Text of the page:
A bare-faced lie is that ACTA was not negotiated in secret. What is true is that ACTA was not negotiated in public and that all key preparatory documents are still not available to the public or to Interested Parties and Civil Society.

ACTA does not contain unequivocal language safeguarding access to health while it does refers to the Doha Declaration on intellectual property and public health, it is not binding.

During ACTA negotiations, there is no doubt that certain Interested Parties had greater access and influence in the negotiation procedure than other still-Interested Parties.

Proponents of ACTA say NGO’s were extensively debriefed, that academia and representatives from political parties were represented during the last four rounds of negotiations in side events during the negotiation sessions. Proponents of ACTA say this shows there was no secrecy in ACTA negotiations and shows that ACTA was negotiated in a transparent and open manner.

I think it shows no such thing, indeed, it shows the opposite, and together with NGO’s, academics, representatives from political parties, Civil Society and other interested citizens, I say no, ACTA was negotiated in secret from where I am standing, that negotiations were not transparent to me and still are not, and that some negotiating actors were not and are still not being open to me.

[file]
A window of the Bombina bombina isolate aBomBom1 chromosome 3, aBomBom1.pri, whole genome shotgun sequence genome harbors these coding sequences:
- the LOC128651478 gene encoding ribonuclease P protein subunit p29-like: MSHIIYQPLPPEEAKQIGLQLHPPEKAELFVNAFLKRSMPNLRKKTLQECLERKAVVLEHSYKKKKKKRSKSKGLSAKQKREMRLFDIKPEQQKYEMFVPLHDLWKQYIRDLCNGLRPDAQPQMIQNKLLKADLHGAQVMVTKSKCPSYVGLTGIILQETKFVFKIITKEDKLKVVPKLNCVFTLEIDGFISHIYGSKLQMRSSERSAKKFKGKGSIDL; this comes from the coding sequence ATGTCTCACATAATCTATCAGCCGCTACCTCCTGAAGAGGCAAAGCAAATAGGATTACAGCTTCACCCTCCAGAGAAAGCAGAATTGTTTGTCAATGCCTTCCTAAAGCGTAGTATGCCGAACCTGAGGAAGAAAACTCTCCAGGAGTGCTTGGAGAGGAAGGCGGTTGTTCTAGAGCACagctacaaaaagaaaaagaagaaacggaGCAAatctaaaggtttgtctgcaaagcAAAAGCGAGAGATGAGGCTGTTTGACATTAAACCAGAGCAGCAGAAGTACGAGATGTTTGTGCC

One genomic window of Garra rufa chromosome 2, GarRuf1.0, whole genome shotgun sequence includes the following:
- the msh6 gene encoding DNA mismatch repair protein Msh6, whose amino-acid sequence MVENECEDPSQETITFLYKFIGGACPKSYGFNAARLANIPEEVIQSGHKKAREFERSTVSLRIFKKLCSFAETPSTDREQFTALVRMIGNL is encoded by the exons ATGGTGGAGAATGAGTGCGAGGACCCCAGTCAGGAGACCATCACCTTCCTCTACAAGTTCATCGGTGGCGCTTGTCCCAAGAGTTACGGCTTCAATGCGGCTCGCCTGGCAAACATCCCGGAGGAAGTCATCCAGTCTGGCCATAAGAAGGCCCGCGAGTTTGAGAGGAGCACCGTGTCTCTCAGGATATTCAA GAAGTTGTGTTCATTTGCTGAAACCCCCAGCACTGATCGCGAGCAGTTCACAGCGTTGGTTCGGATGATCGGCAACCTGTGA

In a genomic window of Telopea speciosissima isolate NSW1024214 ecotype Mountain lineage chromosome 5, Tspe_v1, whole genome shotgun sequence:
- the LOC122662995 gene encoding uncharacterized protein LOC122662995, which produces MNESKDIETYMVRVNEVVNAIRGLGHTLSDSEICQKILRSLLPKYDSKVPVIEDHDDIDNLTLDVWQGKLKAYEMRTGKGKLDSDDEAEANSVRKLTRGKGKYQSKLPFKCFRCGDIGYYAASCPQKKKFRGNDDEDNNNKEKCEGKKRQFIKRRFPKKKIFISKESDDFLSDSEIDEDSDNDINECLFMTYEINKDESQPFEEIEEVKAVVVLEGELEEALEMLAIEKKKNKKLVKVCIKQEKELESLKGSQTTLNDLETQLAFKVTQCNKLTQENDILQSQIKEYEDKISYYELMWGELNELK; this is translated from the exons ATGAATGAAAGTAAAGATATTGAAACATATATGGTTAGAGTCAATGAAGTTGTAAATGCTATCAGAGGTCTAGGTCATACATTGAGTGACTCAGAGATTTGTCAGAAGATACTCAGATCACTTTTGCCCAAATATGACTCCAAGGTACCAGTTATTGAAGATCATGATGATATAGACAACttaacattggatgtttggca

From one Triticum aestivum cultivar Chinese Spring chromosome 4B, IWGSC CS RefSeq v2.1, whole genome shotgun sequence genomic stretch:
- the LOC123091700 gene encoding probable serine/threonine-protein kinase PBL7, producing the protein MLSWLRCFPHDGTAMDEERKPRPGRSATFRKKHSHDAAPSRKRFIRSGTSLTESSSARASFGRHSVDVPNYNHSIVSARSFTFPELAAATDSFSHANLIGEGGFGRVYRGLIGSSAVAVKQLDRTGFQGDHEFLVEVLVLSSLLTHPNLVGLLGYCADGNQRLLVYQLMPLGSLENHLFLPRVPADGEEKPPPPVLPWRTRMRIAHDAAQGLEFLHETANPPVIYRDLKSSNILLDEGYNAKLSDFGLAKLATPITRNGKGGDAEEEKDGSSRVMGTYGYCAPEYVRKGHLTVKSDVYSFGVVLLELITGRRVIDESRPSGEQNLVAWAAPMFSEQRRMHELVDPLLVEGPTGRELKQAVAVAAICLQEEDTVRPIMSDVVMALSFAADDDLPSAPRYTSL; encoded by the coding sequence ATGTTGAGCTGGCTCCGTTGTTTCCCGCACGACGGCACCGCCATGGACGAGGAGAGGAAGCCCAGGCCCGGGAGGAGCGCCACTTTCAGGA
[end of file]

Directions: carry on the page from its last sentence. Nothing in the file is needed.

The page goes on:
In short, ACTA may do a lot of things; it may improve systems currently in place; it may break and/or make worse current systems in place; it may or may not be compatible and mutually supportive of Fundamental Right.

When analysis what ACTA will do and could do, we need access to all the key preparatory works. These will show what the proponents of ACTA wanted to do, and as proponents of ACTA say ACTA is just a small, modest and significant step, we should decide whether we want to lay a step down the road they want us to build, or not.

I hope the various Parties to ACTA and Interested Parties around the world look very hard at what ACTA would and could do, and trend ACTA is a ‘modest/significant‘ part of.

[1] –